Interestingly, both stocks were among the market leaders last year, galloping ahead strongly in 2017 on economic optimism. As to earnings, the latest expectation is that results improved by just over 10% in the recently ended three months. The large Dow gain, meantime, sent that index to yet one more all-time high, while the NASDAQ, also up decisively, likewise reached a record high. In all, energy and basic materials were the best performing categories, while health care and utilities were largely flat as the morning drew to a close. Interestingly, in addition to last year's stalwarts, a few 2017 laggards have perked up recently.
As to the market, there seems to be little impetus to see much profit taking, with Wednesday's dip just incidental. Meanwhile, the market's underlying strength could be seen in the advance-decline ratio, which saw gaining stocks almost triple declining issues for a time. Also helping things were the issuance of benign inflation figures before the stock market opened. Here, the Labor Department reported that the Producer Price Index, a reflection of price movements at the wholesale level, declined 0.1% in December, on a 0.7% drop in food prices. Energy quotations were flat and core prices (i.e., food and energy) were up just 0.1% for the month.
It had been the fear of budding inflation that had taken stocks down modestly on Wednesday. The logical concern is that should inflation start to heat up, the Federal Reserve would be expected to become more aggressive on the interest rate front. The lead bank next meets at the end of this month. The market then firmed up somewhat more as the afternoon proceeded, with the Dow's gain passing the 150-point mark, while strength in the small- and mid-cap indexes was evident by respective gains of better than a full percentage point each in the Russell 2000 Index and the S&P Mid-Cap 400 Composite.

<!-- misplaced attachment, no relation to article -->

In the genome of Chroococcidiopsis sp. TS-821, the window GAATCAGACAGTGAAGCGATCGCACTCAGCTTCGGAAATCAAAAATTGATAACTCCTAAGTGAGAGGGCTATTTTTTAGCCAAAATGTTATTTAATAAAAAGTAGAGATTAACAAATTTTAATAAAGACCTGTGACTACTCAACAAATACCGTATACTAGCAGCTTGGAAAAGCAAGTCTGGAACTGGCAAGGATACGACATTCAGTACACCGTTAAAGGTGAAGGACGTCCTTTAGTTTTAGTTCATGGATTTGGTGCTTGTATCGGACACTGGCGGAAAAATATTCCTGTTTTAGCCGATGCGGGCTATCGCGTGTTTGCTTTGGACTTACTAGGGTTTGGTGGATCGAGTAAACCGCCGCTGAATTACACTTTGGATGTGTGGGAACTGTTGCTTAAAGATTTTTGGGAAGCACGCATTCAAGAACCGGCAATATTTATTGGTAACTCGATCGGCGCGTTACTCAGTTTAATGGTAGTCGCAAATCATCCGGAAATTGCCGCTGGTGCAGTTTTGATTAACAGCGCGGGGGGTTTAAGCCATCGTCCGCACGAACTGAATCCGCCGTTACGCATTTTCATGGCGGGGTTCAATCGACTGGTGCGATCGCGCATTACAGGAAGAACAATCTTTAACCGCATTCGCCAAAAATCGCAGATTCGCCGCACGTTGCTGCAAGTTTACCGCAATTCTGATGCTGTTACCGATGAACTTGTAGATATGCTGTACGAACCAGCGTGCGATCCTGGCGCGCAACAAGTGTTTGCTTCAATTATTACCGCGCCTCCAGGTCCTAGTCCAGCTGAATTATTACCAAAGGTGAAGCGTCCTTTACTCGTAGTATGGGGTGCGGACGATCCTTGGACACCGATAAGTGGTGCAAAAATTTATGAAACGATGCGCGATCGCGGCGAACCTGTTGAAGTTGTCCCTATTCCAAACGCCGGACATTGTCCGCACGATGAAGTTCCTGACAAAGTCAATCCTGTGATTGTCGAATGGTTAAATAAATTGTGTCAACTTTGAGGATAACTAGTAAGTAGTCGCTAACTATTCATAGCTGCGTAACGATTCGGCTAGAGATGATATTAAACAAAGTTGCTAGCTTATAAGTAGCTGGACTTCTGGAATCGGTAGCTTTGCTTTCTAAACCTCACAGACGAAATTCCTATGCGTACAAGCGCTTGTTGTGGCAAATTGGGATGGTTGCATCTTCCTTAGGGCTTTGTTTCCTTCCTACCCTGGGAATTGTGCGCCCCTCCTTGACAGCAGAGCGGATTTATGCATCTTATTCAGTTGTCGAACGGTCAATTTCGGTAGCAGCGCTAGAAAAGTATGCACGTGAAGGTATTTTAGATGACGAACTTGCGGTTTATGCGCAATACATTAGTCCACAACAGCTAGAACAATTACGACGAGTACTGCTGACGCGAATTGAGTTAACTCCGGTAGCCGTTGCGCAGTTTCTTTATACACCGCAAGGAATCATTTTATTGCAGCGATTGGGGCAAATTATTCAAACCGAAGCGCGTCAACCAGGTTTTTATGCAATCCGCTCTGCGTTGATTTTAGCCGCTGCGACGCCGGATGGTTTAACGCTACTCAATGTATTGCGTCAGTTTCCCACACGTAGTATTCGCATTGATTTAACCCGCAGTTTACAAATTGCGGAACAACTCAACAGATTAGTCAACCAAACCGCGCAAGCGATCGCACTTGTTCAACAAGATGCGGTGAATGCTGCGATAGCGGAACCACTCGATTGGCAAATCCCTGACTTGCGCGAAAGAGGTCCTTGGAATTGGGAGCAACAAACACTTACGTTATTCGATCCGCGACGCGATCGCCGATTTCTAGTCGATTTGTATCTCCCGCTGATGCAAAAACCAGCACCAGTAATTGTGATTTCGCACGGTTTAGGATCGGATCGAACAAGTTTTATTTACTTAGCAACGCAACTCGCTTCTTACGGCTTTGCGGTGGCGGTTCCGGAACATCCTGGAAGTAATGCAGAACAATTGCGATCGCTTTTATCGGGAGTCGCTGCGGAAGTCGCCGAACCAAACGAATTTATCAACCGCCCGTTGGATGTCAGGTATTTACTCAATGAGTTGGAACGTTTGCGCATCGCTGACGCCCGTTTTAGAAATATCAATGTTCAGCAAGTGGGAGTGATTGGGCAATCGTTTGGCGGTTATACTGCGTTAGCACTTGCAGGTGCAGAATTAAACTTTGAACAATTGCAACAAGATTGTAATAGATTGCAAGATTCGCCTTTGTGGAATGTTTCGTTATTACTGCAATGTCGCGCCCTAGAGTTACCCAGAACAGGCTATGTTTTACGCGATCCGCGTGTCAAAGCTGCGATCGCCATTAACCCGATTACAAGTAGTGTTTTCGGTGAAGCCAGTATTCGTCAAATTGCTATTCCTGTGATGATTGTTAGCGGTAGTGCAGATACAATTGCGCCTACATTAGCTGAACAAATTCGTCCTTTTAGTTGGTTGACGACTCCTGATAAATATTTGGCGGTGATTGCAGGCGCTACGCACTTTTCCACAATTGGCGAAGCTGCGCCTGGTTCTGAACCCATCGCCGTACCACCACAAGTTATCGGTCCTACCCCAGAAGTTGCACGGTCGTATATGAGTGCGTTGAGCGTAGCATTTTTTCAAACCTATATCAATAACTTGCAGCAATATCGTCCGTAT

The stock market continued on its merry way as the afternoon wound down, with most groups, again save for the defensive food and household stocks, doing well. The latter groups have been under pressure intermittently in recent sessions, as have other defensive groups, such as the telecoms and the utility stocks, on the fear of competition from rising bond yields. As to bond rates, Treasuries rallied yesterday, with the yields easing back a little. The reduction in yields helped the equity market, as well, in the most recent session.
At the close, the aforementioned strength (indeed, the market actually closed with a last-minute flourish) sent the Dow Industrials to a session-best gain of 206 points, and to increases of 19 and 58 points, respectively, in the S&P 500 Index and the NASDAQ. The S&P 400, up 27 points, and the Russell 2000, up 27 points, too, continued to lead the way higher. Also, only the utilities among the ten leading market sectors ended lower, while three times as many stocks rose in price as declined. All in all, it was another stellar day for this raging bull market.
As we head into the final trading day of the week and on the heels of yesterday's further surge in the U.S. markets, we see that the indexes were slightly higher across Asia overnight, while the rally also is continuing in Europe thus far this morning. Finally, oil prices are backing off their recent highs in New York this morning; interest rates are up a bit; and U.S. futures, which were trending sharply higher earlier this morning, have now turned mixed with less than a half hour to go to the opening bell. - Harvey S. Katz, CFA